New Rutgers study finds absence of peptide linked to preference for fatty food and eating for pleasure rather than hunger
If you find yourself downing that extra piece of chocolate fudge cake even though you’re not hungry, it might be the absence of a hormone in your brain that’s causing you to overeat purely for pleasure.
In a new Rutgers Robert Wood Johnson Medical School study published in Cell Reports, researchers found that when the hormone glucagon like peptide-1 (GLP-1) was reduced in the central nervous system of laboratory mice, they overate and consumed more high fat food.
“The mice in which the GLP-1 deficiency was induced ate beyond the need for calories and showed an increase preference for high fat food,” says Vincent Mirabella, a medical school and doctoral student who co-authored the study. “Conversely when we enhanced GLP-1 signaling in the brains of mice we were able to block the preference of high fat foods.”
GLP-1 peptides are small sequences of amino acids that have many functions, including how our bodies regulate eating behaviors. They are secreted from cells in both the small intestine and the brain and are supposed to let our brain know when we are satisfied and should put down the fork.
Rutgers scientists say it has been unclear how the GLP-1 released in the brain contributes to appetite regulation. Although this is not the only reason why people overeat, the study provides new evidence that targeting neurons in the mesolimbic dopamine system -a reward circuit in the brain – rather than targeting the whole body might be a better way to control overeating and obesity with fewer side effects.
In the study, the authors found that activating the GLP-1 hormone in the mesolimbic system hindered communication between neurons which communicate to control reward behaviors, including eating. The result was that mice consumed less food altogether and, more important, lost the preference for high fat food.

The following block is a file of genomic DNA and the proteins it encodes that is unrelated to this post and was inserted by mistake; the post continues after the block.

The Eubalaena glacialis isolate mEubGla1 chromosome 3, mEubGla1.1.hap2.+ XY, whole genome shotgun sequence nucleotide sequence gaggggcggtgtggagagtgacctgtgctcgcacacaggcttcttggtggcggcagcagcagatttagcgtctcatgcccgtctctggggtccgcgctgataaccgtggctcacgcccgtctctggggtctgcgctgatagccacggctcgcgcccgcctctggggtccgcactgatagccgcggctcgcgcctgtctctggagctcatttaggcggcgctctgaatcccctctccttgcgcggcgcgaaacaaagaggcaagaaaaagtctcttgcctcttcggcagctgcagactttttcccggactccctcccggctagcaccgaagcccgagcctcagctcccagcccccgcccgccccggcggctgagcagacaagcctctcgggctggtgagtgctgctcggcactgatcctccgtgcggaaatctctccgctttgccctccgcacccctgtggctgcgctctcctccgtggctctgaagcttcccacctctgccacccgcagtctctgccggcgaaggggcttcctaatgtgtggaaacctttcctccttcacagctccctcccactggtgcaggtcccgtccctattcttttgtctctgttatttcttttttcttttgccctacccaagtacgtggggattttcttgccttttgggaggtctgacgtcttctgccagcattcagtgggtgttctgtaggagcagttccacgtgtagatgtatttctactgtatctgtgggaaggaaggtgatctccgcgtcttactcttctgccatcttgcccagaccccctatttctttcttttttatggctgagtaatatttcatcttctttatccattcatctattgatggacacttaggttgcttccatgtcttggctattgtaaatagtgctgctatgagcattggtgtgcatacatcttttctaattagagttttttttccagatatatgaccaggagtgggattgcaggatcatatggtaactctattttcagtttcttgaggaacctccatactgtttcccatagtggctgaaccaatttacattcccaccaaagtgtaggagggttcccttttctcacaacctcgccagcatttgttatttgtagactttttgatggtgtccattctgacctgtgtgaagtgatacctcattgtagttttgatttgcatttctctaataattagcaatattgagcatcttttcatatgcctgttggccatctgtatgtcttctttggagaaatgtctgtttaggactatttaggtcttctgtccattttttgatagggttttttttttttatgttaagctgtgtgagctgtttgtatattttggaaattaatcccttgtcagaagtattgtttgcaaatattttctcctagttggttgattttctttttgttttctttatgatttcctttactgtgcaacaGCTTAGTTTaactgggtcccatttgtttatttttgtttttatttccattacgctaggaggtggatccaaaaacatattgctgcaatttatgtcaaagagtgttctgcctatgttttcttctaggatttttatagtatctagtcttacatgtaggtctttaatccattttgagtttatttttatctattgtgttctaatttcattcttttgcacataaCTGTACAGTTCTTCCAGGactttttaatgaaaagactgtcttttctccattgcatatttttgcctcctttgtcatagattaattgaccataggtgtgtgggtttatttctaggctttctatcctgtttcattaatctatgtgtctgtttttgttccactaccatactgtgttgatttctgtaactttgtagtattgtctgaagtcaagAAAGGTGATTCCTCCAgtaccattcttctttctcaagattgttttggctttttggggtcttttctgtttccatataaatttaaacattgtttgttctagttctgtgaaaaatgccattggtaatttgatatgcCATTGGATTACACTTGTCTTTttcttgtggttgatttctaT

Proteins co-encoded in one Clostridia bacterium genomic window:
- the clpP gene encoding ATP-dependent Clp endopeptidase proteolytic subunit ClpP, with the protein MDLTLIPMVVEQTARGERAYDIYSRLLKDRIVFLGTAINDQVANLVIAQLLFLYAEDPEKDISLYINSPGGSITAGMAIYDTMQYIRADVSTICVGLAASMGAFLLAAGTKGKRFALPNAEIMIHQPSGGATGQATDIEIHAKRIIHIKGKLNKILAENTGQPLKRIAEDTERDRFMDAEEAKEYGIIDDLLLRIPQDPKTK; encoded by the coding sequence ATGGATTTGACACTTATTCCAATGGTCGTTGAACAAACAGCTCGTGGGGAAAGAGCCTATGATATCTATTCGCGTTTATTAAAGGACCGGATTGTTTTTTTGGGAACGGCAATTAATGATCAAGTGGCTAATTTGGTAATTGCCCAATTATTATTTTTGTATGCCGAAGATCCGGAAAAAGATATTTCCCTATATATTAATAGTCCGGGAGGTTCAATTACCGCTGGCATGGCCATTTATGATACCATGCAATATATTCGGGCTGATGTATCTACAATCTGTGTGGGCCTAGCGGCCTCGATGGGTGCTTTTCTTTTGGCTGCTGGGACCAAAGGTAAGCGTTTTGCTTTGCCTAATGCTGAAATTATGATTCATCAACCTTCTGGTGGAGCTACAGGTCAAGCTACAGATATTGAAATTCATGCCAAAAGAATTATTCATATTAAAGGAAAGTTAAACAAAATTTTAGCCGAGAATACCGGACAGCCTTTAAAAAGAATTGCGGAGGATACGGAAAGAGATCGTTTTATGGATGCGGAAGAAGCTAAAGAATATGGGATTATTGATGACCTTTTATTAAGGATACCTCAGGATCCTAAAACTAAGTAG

“These are the same areas of the brain that controls other addictive behaviors like drug and alcohol abuse and nicotine addiction,” says senior-author and assistant professor Zhiping Pang. “We believe that our work has broad implications in understanding how GLP-1 functions to influence motivational behaviors.”
Pang says why we eat, how much we eat and when we stop eating are behaviors controlled by the central nervous system which enables the body to respond to its environment. This is why it is important to understand the motivation behind hedonic hunger – the drive to eat for pleasure instead of to gain energy. The physiological and motivational factors will provide a better understanding of modern eating habits, why a dysfunction may occur and could lead to more targeted therapies, he says.
Effective therapies for treating obesity are very limited. A drug that mimics the GLP-1 hormone – used first to improve glucose tolerance for those with type 2 diabetes – and recently approved by the U.S. Food and Drug Administration is now being used as a treatment for obesity. The injectable medication that targets the whole body, however, can possibly cause serious side effects including pancreatitis, gallbladder disease and kidney problems.
“Over eating, which causes obesity, can be considered a food addiction, a neuropsychiatric disorder,” Pang says. By finding out how the central nervous system regulates food intake behavior via GLP-1 signaling, we may be able to provide more targeted therapy with fewer side effects.”